Originally MADNESS was supposed to have a connection to the 1893 Chicago World's Fair and America's first known serial killer, H.H. Holmes. That was scrapped later on for various reasons, but I had already done so much in-depth work framing the book for the 1890's that I didn't want to deal with a very big roadblock.

Lobotomies as we know them weren't in use until the early 1900's.


A part of my plot hinged on lobotomies and I'd read over a thousand pages concerning them, so I wasn't going to toss everything in the bin. Instead, I needed a feasible reason for a doctor in 1890 to have enough medical evidence to support performing something like a lobotomy... and I found that in the story of Phineas Gage.

I read another thousand pages in relation to Phineas before executing the scene in MADNESS where Thornhollow describes to Grace the function of the frontal lobe and explains the procedure he's about to perform on her.

Thousands of pages of research went into roughly three pages of that book.

In the same vein, I researched water for six months before writing NOT A DROP TO DRINK. I read about the history of water, about the projected water shortage, and even a book concerning - yes, really - water law. I can tell you things about water law that you really, really don't care about.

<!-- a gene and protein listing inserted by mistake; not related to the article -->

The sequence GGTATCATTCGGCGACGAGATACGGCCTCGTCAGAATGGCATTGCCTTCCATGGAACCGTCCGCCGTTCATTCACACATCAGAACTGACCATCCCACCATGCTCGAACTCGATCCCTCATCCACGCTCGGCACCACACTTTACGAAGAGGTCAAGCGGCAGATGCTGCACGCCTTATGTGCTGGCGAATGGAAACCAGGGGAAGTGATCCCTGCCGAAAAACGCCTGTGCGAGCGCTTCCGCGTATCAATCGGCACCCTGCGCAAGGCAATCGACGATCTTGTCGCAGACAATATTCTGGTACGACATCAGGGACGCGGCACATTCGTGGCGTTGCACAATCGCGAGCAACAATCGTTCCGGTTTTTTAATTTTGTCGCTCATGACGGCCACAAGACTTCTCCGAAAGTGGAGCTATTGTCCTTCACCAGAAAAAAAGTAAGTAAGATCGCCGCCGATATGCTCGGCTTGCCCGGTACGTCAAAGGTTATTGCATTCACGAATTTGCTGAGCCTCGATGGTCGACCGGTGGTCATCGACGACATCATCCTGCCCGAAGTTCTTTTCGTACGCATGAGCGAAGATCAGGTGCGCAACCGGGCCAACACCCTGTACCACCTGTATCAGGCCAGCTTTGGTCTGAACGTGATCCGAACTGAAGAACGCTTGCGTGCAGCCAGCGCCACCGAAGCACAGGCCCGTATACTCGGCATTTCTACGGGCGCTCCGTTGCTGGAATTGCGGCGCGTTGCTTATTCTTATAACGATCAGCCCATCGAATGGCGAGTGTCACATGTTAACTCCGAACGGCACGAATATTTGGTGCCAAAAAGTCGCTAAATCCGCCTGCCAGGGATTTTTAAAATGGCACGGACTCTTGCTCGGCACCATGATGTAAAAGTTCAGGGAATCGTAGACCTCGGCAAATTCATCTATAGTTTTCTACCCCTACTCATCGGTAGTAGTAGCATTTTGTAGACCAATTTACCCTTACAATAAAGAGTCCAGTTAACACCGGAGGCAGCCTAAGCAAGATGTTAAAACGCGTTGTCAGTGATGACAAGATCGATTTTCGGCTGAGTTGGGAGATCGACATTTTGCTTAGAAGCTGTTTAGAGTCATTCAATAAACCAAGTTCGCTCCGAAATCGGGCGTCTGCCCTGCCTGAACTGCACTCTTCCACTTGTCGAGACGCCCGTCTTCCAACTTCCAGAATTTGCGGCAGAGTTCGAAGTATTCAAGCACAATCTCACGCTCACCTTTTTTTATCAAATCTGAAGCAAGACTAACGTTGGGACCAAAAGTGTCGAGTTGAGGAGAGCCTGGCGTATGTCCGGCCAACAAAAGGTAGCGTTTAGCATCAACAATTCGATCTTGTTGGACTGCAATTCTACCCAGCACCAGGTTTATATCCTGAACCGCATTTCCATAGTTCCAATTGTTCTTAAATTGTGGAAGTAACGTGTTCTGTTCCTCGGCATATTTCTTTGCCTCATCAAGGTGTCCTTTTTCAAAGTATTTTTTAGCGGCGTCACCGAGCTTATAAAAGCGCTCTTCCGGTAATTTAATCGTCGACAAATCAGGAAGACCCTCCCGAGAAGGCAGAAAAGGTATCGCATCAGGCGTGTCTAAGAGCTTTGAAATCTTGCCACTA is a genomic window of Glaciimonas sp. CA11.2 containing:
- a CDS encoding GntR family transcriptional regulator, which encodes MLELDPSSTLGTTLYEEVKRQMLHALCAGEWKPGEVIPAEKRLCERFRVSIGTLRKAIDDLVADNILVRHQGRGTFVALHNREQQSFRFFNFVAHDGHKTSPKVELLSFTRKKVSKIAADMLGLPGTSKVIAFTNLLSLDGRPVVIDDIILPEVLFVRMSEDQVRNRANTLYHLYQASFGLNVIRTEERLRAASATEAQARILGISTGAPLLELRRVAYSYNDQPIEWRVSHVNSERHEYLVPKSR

But in all of my thorough research concerning water I overlooked something vital.

Gasoline expires.

Did you know that? I didn't.

It was something I didn't even think to look into. Most post-apocalyptic movies show plenty of roving bandits on motorcycles and people driving around in cars. Totally wouldn't happen. This was pointed out to me at a conference the year that IN A HANDFUL OF DUST (a book with, yes, people driving cars) released.

I'm not above telling you that it really, really bothers me that any scene in DRINK or DUST that involves gasoline is bogus.

That's how important facts are to me, even as a fiction writer. So important, that one of my favorite quotes from a historical figure found it's way into IN A HANDFUL OF DUST. I'm going to leave it here at the bottom of this post as well, and you will be seeing it pop in my social media feeds as we move forward this year.